In mice with diet-induced diabetes - the equivalent of type 2 diabetes in humans - a single injection of the protein FGF1 is enough to restore blood sugar levels to a healthy range for more than two days.
The discovery by Salk Institute for Biological Studies scientists could lead to a new generation of safer, more effective diabetes drugs.
The team found that sustained treatment with the protein doesn't merely keep blood sugar under control, but also reverses insulin insensitivity, the underlying physiological cause of diabetes.
The newly developed treatment doesn't result in side effects common to most current diabetes treatments.
"Controlling glucose is a dominant problem in our society. And FGF1 offers a new method to control glucose in a powerful and unexpected way," said Ronald M Evans, director of Salk's Gene Expression Laboratory.
Type 2 diabetes, which can be brought on by excess weight and inactivity, has skyrocketed over the past few decades around the world.
In the disease, glucose builds up in the bloodstream because not enough sugar-carting insulin is produced or because cells have become insulin-resistant, ignoring signals to absorb sugar.
As a chronic disease, diabetes can cause serious health problems and has no specific cure. Rather it is managed through a combination of diet, exercise and pharmaceuticals.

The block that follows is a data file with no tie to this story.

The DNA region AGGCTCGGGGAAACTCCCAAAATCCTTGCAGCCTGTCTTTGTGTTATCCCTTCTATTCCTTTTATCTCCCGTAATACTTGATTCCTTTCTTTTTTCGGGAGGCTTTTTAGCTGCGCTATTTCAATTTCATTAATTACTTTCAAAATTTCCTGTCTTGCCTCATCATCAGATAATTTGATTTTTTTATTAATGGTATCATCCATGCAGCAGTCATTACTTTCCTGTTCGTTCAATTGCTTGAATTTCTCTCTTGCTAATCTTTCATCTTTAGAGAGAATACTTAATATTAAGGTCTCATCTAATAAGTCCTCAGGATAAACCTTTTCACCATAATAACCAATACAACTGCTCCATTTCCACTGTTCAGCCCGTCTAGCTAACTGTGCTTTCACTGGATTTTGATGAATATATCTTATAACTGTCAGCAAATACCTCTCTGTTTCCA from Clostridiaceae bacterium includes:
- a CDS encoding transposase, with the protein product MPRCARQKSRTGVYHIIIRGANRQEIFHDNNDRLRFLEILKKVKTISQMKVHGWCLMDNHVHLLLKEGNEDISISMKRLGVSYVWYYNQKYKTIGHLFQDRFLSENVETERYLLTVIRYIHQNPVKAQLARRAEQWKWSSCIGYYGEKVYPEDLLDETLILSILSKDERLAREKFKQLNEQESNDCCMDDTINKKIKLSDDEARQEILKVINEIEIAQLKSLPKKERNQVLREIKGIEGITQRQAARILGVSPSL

Diabetes drugs currently on the market aim to boost insulin levels and reverse insulin resistance by changing expression levels of genes to lower glucose levels in the blood.
But drugs which increase the body's production of insulin, can cause glucose levels to dip too low and lead to life-threatening hypoglycemia, as well as other side effects.
In 2012, Evans and his colleagues discovered that a long-ignored growth factor had a hidden function: it helps the body respond to insulin.
Unexpectedly, mice lacking the growth factor, called FGF1, quickly develop diabetes when placed on a high-fat diet, a finding suggesting that FGF1 played a key role in managing blood glucose levels.
This led researchers to wonder whether providing extra FGF1 to diabetic mice could affect symptoms of the disease.
Evans' team injected doses of FGF1 into obese mice with diabetes to assess the protein's potential impact on metabolism.
Researchers were stunned by what happened: they found that with a single dose, blood sugar levels quickly dropped to normal levels in all the diabetic mice.
The study was published in the journal Nature.